--HAPPENING ON THE HILL: As President Trump blames airport delays on the “tears of Chuck Schumer,” referencing his emotional press conference at JFK yesterday, Democratic leaders of the House and Senate will bring “refugees, immigrants and members of the community” to call on Trump to reverse the executive order, ABC’s ALI ROGIN reports. On top of all the pressing news of the day, the Senate will hold a vote to advance the confirmation of Secretary of State-designate Rex Tillerson – the actual confirmation vote is likely to come on Wednesday. The Finance Committee will vote to report out the nomination of Treasury Secretary-designate Steve Mnuchin.


TRUMP GIVES CONTROVERSIAL ADVISER BANNON SEAT AT SECURITY COUNCIL PRINCIPALS MEETINGS. President Donald Trump has tapped his controversial senior adviser and chief strategist Stephen Bannon for a seat at National Security Council Principals Committee meetings in what some experts are calling an "unprecedented" political appointment to the panel, ABC’s ALEXANDER MALLIN reports. In an executive memorandum signed by Trump on Saturday, the president also downgraded the status of the director of national intelligence and the chairman of the Joint Chiefs of Staff on the security council's Principals Committee. Both will now only attend meetings "where issues pertaining to their responsibilities and expertise are to be discussed." While it's not abnormal for presidents to restructure the makeup of their National Security Council, the addition of Bannon, the former publisher of Breitbart News, to the Principals Committee has brought scrutiny over the adviser's influence in Trump's inner circle.

GATES: 'BIG MISTAKE' TO PUSH KEY INTELLIGENCE, MILITARY LEADERS OUT OF SECURITY COUNCIL PRINCIPALS COMMITTEE. Former Defense Secretary and CIA Director Robert Gates called it "a big mistake" by President Trump to downgrade the status of the director of national intelligence and the chairman of the Joint Chiefs of Staff on the National Security Council, limiting which council meetings the two leaders can attend. "They both bring a perspective and judgment and experience … that every president -- whether they like it or not -- finds useful,” Gates said on “This Week,” notes ABC’s ALI DUKAKIS.

TRUMP SPARS WITH SENS. MCCAIN AND GRAHAM AFTER THEY CRITICIZE TRAVEL BAN. Two leading GOP senators, John McCain and Lindsey Graham, joined other Republican officials on Sunday in criticizing President Trump's executive order on immigration and refugees. ABC’s DAVID CAPLAN and BENJAMIN SIEGEL reports, McCain of Arizona and Graham of South Carolina issued a joint statement saying, “It is clear from the confusion at our airports across the nation that President Trump’s executive order was not properly vetted.”"We are particularly concerned by reports that this order went into effect with little to no consultation with the Departments of State, Defense, Justice, and Homeland Security. We fear this executive order may do more to help terrorist recruitment than improve our security."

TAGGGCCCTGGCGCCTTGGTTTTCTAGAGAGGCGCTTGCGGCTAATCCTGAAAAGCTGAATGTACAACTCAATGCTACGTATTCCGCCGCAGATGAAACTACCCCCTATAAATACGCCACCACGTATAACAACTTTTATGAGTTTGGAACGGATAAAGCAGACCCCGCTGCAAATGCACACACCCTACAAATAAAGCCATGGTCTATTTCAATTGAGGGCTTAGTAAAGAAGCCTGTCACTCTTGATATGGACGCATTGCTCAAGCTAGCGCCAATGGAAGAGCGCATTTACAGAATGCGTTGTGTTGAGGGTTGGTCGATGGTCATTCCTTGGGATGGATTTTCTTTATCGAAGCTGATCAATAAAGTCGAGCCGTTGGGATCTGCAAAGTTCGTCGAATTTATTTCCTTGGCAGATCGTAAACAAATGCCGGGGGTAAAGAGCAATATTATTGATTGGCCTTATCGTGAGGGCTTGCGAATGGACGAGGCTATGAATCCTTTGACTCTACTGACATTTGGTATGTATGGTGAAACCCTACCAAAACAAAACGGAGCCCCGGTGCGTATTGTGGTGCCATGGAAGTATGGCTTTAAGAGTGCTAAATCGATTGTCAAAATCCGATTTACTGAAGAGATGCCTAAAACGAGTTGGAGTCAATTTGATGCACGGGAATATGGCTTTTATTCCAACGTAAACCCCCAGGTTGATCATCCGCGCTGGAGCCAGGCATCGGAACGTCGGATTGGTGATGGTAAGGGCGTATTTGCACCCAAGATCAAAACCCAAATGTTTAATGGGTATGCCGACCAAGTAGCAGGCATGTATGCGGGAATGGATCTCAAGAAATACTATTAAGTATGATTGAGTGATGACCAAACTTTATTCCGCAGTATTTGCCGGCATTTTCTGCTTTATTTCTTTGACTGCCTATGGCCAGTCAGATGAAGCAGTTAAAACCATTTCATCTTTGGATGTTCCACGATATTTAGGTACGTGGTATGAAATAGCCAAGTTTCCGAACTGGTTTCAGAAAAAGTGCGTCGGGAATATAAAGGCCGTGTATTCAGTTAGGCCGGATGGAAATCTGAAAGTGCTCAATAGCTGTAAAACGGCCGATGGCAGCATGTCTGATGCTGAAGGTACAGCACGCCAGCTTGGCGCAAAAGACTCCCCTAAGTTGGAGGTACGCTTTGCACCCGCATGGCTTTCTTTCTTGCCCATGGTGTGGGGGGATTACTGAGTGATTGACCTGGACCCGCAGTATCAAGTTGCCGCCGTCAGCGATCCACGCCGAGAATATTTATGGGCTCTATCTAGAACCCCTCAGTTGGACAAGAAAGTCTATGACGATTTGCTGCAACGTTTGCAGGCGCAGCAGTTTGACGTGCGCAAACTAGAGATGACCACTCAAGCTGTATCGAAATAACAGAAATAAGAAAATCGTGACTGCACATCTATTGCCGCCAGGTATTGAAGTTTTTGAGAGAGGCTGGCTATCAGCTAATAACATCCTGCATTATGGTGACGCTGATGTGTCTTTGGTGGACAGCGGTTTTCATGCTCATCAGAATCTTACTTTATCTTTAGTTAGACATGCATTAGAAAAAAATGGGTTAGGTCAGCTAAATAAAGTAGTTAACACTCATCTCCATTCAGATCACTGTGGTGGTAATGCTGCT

SENATE LEADER MCCONNELL CAUTIONS TRUMP ON TRAVEL BAN, WARNS AGAINST 'RELIGIOUS TESTS.' In an interview with ABC’s MARTHA RADDATZ, McConnell said he supports the notion of strengthening the country's process of vetting immigrants for national security, but not the targeting of specific sects. “I don't want to criticize them for improving vetting. I think we need to be careful; we don't have religious tests in this country," the Kentucky senator said on "This Week,” writes ABC’s ALI ROGIN. McConnell said some of the country’s best allies in the war against terrorism are Muslims, and if individuals like interpreters for the U.S. get caught up in this new executive order, that could do more harm than good.

IRAQ WAR VET CONGRESSMAN: AMERICANS SEE THAT TRUMP'S ORDER IS REALLY 'A MUSLIM BAN.' Congressman and Iraq War veteran Seth Moulton, D-Mass., said that President Donald Trump's executive order on immigration and refugees amounts to "a Muslim ban," despite the administration's assertions that the order aims solely to keep the country safe, reports ABC’s MERIDITH MCGRAW. "What he's doing with this Muslim ban just is so wrong and un-American, you see why so many Americans across the country are rising up against it," the Democratic representative told ABC’s MARTHA RADDATZ on "This Week."

KOCH BROTHERS' NETWORK SAYS TRUMP IMMIGRATION BAN LIKELY ‘COUNTERPRODUCTIVE.’ Add the Koch brothers’ network to the list of those questioning President Donald Trump’s recent executive order on immigration. In a statement released Sunday, an official for the political network led by the Republican billionaires, said the organization believes Trump’s ban on immigration from seven predominately Muslim countries will likely be “counterproductive.” ABC’s LIZ KREUTZ has more.

SPICER: TRUMP 'DOING EXACTLY WHAT HE SAID HE WAS GOING TO DO.' White House Press Secretary Sean Spicer pushed back against criticism of President Donald Trump's executive order on travel and refugees, asserting that the safety of the U.S. is paramount and the president is fulfilling his campaign promises. President Trump has "hit the ground running, had a flurry of activity, to do exactly what he said he was going to do," including on national security, Spicer said on “This Week.” "We're going to protect our country and our people," he said. ABC’s KATHERINE FAULDERS has more.


@MLevineReports: SCOOP: Diplomats worldwide consider filing rare “dissent” memo w/ State Dept over Trump order; warn of consequences

@realDonaldTrump: I have made my decision on who I will nominate for The United States Supreme Court. It will be announced live on Tuesday at 8:00 P.M. (W.H.)

@maggieNYT: Do read this @shearm and Ron Nixon piece, in which the lede demonstrates how locked out the Cabinet was on EO

@markknoller: If there weren't protests, says WH Sr Policy Advisor Stephen Miller, "then you’re probably not doing anything that really matters."

@ABC: In statement, Canadian Prime Minister Justin Trudeau condemns "terrorist attack on Muslims" at Quebec City mosque.